those who hate him he will repay to their face by destruction;

he will not be slow to repay to their face those who hate him.

11 Therefore, take care to follow the commands, decrees and laws I give you today.

Okay, there’s a lot to digest here. Let’s break it down into smaller bites. In this passage, God is giving instructions to the Israelites about what to do when they eventually enter the Promised Land that God had promised them. But in verse 2 and 3, God gives them what might sound like a racist warning:

deuteronomy 7:2-3

...and when the Lord your God has delivered them over to you and you have defeated them, then you must destroy them totally. Make no treaty with them, and show them no mercy. 3 Do not intermarry with them. Do not give your daughters to their sons or take their daughters for your sons...

Here, God has commanded Israel to totally destroy the seven nations who are currently living in the land. More than that, He commands that the Israelites should not marry anyone from those nations. Isn’t that racist?

Well, keep reading. What was God’s reason for commanding Israel to totally destroy those nations and not intermarry with them? Was it because of their skin color? Was it because they were from different cultures? Read on:

deuteronomy 7:4

...for they will turn your children away from following me to serve other Gods, and the Lord’s anger will burn against you and will quickly destroy you.

As you can see, God’s reasoning is because He knows, in His infinite wisdom and foreknowledge that the peoples of those other nations will surely turn the Israelites away from Him to serve other Gods.

God knew that allowing anyone from those pagan nations to survive would cause Israel to stumble (which, of course, is exactly what later happened).

Reading further, we see that God had chosen the people of Israel to be His chosen people, apart from all others. Isn’t that racist?

deuteronomy 7:6

For you are a people holy to the Lord your God. The Lord your God has chosen you out of all the peoples on the face of the earth to be his people, his treasured possession.

Why did God do that? Did He think that the Israelites were better or smarter or stronger than the other nations? Take a look:

deuteronomy 7:7-8

The Lord did not set his affection on you and choose you because you were more numerous than other peoples, for you were the fewest of all peoples. 8 But it was because the Lord loved you and kept the oath he swore to your ancestors that he brought you out with a mighty hand and redeemed you from the land of slavery, from the power of Pharaoh king of Egypt.

Was God being racist? No. He was keeping His word to the people of Israel. Furthermore, God chose one people to be “His people” so that He could use them as an example to all people. He wanted to teach all peoples about their sinfulness and their inability to save themselves:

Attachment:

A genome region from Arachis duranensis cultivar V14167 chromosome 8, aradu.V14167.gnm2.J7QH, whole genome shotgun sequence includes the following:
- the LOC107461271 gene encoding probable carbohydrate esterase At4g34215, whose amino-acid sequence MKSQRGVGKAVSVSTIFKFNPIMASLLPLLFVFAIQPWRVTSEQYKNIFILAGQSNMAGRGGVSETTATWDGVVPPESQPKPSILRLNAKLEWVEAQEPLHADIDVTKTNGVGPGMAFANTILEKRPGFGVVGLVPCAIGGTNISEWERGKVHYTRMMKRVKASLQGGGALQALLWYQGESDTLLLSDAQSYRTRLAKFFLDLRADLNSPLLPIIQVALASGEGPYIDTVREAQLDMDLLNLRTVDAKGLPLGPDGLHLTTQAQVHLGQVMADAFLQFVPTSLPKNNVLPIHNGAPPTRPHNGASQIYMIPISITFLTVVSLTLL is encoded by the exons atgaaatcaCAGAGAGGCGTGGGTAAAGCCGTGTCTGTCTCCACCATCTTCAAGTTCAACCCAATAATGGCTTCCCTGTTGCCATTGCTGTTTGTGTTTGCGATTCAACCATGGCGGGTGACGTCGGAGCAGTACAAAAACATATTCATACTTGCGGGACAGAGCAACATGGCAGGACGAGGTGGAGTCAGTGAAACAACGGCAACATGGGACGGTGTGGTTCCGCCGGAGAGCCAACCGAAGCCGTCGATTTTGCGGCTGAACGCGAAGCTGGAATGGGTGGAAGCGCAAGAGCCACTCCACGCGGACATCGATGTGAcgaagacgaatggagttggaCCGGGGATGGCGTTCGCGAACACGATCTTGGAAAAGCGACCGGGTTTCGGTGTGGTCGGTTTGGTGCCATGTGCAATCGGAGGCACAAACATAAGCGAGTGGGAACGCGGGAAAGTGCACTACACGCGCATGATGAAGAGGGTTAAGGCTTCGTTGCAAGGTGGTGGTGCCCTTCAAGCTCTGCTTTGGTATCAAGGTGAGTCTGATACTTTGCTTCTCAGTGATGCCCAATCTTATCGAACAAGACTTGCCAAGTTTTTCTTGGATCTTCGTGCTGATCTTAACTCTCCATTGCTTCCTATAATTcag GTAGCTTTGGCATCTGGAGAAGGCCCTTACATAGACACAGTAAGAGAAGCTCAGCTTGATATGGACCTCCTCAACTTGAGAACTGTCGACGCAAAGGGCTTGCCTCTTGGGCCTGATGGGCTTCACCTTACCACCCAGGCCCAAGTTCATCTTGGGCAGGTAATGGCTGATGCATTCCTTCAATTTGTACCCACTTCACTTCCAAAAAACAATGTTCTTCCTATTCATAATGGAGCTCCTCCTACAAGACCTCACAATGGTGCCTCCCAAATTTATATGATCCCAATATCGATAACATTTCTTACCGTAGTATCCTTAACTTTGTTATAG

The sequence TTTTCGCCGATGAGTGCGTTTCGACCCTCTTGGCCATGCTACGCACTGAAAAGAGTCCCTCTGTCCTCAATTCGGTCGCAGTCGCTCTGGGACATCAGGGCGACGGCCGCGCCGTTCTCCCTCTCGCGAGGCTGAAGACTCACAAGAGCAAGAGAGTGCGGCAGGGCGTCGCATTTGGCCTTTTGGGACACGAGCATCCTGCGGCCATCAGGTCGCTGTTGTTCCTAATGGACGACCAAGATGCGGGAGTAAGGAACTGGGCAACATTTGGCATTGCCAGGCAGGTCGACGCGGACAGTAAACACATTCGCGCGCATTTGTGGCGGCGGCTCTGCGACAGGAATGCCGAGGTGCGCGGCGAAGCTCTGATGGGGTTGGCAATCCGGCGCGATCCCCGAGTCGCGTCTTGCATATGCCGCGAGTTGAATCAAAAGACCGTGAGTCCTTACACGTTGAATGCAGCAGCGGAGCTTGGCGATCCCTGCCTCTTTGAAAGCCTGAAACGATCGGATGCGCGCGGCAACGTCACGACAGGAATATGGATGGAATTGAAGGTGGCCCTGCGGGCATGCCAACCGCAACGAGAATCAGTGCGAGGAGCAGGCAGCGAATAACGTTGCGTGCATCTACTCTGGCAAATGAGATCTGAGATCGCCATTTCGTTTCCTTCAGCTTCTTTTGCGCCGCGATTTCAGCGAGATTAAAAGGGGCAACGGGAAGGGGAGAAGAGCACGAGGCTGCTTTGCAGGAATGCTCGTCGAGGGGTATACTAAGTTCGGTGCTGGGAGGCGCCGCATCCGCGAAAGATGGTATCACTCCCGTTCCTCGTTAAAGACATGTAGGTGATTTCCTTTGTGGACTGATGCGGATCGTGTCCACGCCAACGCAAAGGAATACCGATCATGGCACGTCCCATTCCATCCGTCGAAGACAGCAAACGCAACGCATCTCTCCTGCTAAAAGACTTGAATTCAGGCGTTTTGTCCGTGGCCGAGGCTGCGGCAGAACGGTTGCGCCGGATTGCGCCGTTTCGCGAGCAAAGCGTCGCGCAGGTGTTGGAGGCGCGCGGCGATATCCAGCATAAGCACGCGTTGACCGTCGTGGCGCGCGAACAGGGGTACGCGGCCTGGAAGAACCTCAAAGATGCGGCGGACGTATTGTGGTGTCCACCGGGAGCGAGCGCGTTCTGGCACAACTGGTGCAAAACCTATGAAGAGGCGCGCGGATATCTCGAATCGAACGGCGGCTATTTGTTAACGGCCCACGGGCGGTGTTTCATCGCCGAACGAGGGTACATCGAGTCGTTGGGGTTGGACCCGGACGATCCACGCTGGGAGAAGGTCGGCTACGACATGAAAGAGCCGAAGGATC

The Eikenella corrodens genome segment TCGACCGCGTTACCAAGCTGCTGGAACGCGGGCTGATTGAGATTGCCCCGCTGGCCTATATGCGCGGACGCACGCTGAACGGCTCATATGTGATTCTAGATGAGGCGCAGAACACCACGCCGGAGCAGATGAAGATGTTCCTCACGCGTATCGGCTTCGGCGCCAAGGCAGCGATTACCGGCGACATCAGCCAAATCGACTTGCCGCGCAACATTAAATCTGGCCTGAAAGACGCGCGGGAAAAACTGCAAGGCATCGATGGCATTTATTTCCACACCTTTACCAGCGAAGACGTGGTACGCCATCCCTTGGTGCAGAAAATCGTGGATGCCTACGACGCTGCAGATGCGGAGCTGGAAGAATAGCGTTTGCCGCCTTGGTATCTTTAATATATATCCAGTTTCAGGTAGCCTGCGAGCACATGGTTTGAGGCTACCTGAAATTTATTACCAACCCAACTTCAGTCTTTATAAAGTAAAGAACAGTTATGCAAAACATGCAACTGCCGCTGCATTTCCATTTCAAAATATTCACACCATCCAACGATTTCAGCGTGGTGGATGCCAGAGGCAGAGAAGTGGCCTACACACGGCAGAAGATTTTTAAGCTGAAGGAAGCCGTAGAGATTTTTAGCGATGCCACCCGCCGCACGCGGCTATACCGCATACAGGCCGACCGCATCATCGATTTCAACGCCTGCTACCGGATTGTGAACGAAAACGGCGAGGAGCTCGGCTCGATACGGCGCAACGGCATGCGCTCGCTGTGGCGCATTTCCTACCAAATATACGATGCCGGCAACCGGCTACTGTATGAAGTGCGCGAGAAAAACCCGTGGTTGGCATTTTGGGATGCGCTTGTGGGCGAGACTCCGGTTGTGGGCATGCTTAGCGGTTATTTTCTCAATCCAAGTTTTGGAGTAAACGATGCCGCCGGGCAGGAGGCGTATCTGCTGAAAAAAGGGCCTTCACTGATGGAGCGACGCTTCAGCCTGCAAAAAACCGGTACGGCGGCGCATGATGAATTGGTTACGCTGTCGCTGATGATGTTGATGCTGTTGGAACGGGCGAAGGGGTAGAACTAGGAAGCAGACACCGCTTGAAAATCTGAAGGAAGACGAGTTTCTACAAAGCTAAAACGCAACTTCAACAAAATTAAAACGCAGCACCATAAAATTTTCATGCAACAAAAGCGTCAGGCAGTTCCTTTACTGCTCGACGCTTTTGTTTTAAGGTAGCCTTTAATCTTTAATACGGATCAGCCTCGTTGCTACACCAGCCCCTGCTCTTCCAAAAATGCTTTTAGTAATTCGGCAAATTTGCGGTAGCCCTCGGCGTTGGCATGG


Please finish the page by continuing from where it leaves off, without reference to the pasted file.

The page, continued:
1 corinthians 10:11-12

These things happened to them as examples and were written down as warnings for us, on whom the culmination of the ages has come. 12 So, if you think you are standing firm, be careful that you don’t fall!

The truth is, God loves all people!

john 3:16-17

For God so loved the world that he gave his one and only Son, that whoever believes in him shall not perish but have eternal life. 17 For God did not send his Son into the world to condemn the world, but to save the world through him.

That’s why, as we saw earlier, there is no difference before God between people of different backgrounds or “races.” God loves all of them.

2 peter 3:9

The Lord is not slow in keeping his promise, as some understand slowness. Instead he is patient with you, not wanting anyone to perish, but everyone to come to repentance.

Is God racist? Clearly not! He loves all people. Jesus showed this so clearly in His life on the earth. He reached out to the outcasts. He ate with “sinners.” He loved all people. Any why not? He created them.


h. practical examples

Let’s go back to our painting, as we briefly mentioned at the start. Imagine the brown color you used to get when all of your different colors of paints got mixed together. Indeed, brown is always the result when all other colors are mixed. But what if you could un-mix those colors back into their primary colors?

Don’t you see? They all share components of brown. In this sense, you might say that all colors are simply different variations on the basest of all colors, brown. Our skin tone is the very same way. Answers In Genesis (http://answersingenesis.org) has done some excellent work in making this point, and in debunking the logic of racism.

Similarly, imagine a bowl of plain M&Ms. You may see red, orange, yellow, brown and green candies, to be sure, but what do those different colored candy shells taste like? They all taste the same. And they all conceal the very same chocolate.

The logic of discriminating or hating another human being simply because he has a different color shell, or a different shade of brown, is clearly ridiculous, and God’s Word could not be more clear on the subject!

i. conclusion

So there you have it. We all come from the same beginning. We are all created and loved by God, and His invitation for salvation is equally available to all of us!

The Bible is clear that there is no room for hatred or favoritism toward other people based upon their appearance or their people group.

The way in which we treat other people should have nothing to do with those things. Instead, we should treat others according to what will be the most beneficial for them, drawing them closer to God with the goal of helping them to live in a life-saving relationship with God! Or, as God put it:

matthew 7:12

So in everything, do to others what you would have them do to you, for this sums up the Law and the Prophets.